The “A” in WAGR syndrome stands for “Aniridia.” Nearly all children with WAGR syndrome have aniridia, but cases of WAGR syndrome without aniridia have been reported.
Aniridia is an eye condition named after its most obvious symptom and literally means “without irises” (the colored part of the eye). However, most people with aniridia have some iris tissue, though it may be such a small amount that it is visible only when seen through an ophthalmoscope. People with Aniridia have an enlarged pupil. This enlarged pupil makes their eyes appear to be very dark.
Aniridia most often occurs when it is inherited from a parent who has aniridia themselves. This is called familial aniridia. The second most common form of aniridia is not inherited, and is called sporadic aniridia. Both familial and sporadic aniridia are the result of mutations in a gene called the PAX6 gene.
In WAGR syndrome, aniridia occurs as a result of a deletion of the PAX6 gene. Both forms of aniridia are currently thought to have similar effects on the eye.
Aniridia is a developmental disorder; the eye stops growing properly early in pregnancy, which can cause different types of problems in the eye later in life. The following conditions may be present at birth, or may develop later in life:
- Glaucoma: increased pressure within the eye. People with Aniridia have a particularly high risk of developing glaucoma, and it may be very difficult to treat. Regular testing should begin at birth.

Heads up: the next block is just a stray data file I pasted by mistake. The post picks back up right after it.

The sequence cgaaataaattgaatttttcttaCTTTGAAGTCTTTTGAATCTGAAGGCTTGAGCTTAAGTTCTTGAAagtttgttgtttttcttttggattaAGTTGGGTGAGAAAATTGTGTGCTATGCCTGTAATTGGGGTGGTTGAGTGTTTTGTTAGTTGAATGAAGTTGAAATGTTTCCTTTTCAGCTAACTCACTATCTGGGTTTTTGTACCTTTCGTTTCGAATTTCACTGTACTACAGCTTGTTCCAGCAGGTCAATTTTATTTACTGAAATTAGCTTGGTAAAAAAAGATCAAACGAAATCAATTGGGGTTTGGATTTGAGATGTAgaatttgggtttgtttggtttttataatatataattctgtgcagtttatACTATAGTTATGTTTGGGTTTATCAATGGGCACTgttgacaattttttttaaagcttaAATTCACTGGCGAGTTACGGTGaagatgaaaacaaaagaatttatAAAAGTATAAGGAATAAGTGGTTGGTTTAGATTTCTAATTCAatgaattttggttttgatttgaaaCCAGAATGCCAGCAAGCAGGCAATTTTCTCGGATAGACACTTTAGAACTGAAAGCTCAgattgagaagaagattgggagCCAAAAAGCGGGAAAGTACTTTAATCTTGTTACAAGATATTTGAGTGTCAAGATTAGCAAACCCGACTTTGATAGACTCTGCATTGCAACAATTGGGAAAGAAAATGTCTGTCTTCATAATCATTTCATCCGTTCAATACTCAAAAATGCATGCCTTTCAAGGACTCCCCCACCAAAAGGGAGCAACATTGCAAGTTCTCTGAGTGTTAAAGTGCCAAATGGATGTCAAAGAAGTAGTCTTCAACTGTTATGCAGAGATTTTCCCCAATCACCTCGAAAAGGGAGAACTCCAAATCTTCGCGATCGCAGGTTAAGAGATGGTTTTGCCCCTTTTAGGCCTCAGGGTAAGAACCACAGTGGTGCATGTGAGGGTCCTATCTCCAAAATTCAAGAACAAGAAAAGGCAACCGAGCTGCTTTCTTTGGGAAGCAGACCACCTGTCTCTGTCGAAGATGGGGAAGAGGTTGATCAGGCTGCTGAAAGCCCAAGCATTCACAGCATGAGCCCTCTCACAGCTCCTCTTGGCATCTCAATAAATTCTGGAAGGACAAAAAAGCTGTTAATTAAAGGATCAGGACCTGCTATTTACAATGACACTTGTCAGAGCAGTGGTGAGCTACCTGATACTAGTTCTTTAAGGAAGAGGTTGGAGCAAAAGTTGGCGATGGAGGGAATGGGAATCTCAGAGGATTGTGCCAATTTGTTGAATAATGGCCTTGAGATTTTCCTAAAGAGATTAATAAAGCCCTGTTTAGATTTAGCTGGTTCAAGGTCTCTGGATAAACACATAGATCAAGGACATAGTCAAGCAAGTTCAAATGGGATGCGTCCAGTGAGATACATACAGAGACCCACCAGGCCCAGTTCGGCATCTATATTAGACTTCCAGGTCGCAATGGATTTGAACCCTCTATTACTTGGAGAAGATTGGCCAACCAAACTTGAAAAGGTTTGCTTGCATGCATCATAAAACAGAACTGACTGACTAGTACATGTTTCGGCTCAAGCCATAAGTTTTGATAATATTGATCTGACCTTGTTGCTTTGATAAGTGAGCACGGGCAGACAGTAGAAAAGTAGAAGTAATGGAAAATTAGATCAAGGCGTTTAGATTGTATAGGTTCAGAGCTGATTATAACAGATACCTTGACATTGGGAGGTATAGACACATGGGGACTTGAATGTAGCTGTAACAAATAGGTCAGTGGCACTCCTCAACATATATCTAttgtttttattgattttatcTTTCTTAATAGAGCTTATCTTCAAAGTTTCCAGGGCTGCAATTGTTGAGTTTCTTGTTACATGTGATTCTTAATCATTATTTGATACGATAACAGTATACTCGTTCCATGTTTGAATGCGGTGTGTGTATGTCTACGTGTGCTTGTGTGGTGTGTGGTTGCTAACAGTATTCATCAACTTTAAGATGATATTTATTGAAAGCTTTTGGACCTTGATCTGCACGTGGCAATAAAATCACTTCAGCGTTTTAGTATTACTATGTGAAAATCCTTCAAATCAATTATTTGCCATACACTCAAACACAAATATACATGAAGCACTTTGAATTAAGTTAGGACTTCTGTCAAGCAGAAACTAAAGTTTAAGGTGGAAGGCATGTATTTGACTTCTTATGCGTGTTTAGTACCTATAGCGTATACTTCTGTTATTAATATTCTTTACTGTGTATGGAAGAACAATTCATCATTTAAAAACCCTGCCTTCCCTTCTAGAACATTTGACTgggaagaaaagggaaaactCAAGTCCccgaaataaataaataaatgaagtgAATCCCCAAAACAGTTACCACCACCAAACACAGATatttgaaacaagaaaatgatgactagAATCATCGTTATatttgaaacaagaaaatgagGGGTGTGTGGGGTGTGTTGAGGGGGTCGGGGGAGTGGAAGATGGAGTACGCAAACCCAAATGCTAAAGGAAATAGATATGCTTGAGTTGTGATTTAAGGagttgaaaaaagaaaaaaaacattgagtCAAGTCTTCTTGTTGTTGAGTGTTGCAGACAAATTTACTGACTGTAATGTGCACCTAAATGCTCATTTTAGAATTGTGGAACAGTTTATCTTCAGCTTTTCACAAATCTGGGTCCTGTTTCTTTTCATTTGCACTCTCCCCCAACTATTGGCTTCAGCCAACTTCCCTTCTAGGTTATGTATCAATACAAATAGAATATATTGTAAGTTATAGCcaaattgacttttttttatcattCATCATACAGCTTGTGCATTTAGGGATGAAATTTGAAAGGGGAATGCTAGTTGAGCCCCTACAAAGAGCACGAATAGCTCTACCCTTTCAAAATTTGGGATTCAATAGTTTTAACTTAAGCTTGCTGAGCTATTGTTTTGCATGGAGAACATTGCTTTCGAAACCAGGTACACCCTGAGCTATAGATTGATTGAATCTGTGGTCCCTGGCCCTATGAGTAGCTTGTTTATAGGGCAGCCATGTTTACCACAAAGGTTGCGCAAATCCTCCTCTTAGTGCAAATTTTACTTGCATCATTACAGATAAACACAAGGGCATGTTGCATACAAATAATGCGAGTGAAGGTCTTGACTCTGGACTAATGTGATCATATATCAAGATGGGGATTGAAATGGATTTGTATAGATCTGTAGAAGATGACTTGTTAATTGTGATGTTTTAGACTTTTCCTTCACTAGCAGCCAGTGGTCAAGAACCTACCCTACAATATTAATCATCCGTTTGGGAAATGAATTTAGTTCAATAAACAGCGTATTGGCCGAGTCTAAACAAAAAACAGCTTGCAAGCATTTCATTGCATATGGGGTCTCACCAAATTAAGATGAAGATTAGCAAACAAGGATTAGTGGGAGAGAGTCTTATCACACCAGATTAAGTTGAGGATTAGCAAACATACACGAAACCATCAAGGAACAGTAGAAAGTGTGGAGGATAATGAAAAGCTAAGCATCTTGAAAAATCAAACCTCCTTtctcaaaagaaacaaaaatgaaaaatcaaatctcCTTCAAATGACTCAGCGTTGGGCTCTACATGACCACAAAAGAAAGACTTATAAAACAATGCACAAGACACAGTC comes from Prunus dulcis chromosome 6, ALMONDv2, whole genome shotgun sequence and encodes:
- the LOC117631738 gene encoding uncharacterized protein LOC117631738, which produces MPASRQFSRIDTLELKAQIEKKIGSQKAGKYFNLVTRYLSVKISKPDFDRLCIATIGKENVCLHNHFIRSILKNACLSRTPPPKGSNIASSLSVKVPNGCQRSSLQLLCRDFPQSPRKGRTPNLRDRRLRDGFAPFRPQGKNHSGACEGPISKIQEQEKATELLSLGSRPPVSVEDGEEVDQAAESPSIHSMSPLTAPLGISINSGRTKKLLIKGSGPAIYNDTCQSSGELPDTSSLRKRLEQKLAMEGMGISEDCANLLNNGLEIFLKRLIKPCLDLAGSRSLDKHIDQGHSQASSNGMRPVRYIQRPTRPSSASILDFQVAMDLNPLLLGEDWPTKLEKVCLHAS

- Cataracts: areas of clouding in the lens of the eye. Often present at birth. Cataracts do not require surgical removal unless they interfere with useable vision.
- Macular or Foveal Hypoplasia: underdevelopment of the fovea or macular region of the retina. Macular hypoplasia is a frequent cause of poor vision. It is not correctable with glasses.
- Aniridic Keratopathy: also called “corneal pannus.” Keratopathy is a clouding of the cornea of the eye caused by an overgrowth of blood vessels. Keratopathy may be noted in childhood or adolescence, but more often is diagnosed the ages of 20 and 40. The risk of developing keratopathy is increased by eye surgery.
- Aniridia Fibrosis syndrome: formation of excess fibrous connective tissue in the anterior chamber of the eye. Most often a complication of surgical procedures in the aniridic eye. Risk increases with multiple surgeries. Early surgical intervention is recommended.
- Nystagmus: is an involuntary eye movement. It is extremely common in people with aniridia. The degree and direction of eye movement can vary greatly from person to person. More information about nystagmus can be found on the website of the American Optometric Association
- Ptosis: an abnormally low position (drooping) of the upper eyelid. Ptosis occurs when the muscle that usually raises the eyelid is not strong enough to do so. Ptosis is sometimes associated with aniridia. It may be present at birth, or noted within the first few months of life. Ptosis may also occur as a side effect of Vincristine, a chemotherapy drug commonly used to treat Wilms tumor. If necessary, ptosis can be treated with surgery.
While medical treatment of complications of aniridia can be challenging, progress is being made. Advances in the treatment of aniridia include the continuing development of artificial irises and artificial corneas, however these advanced treatments are currently under study, and are not appropriate except in specific circumstances.
Frequently Asked Questions About Aniridia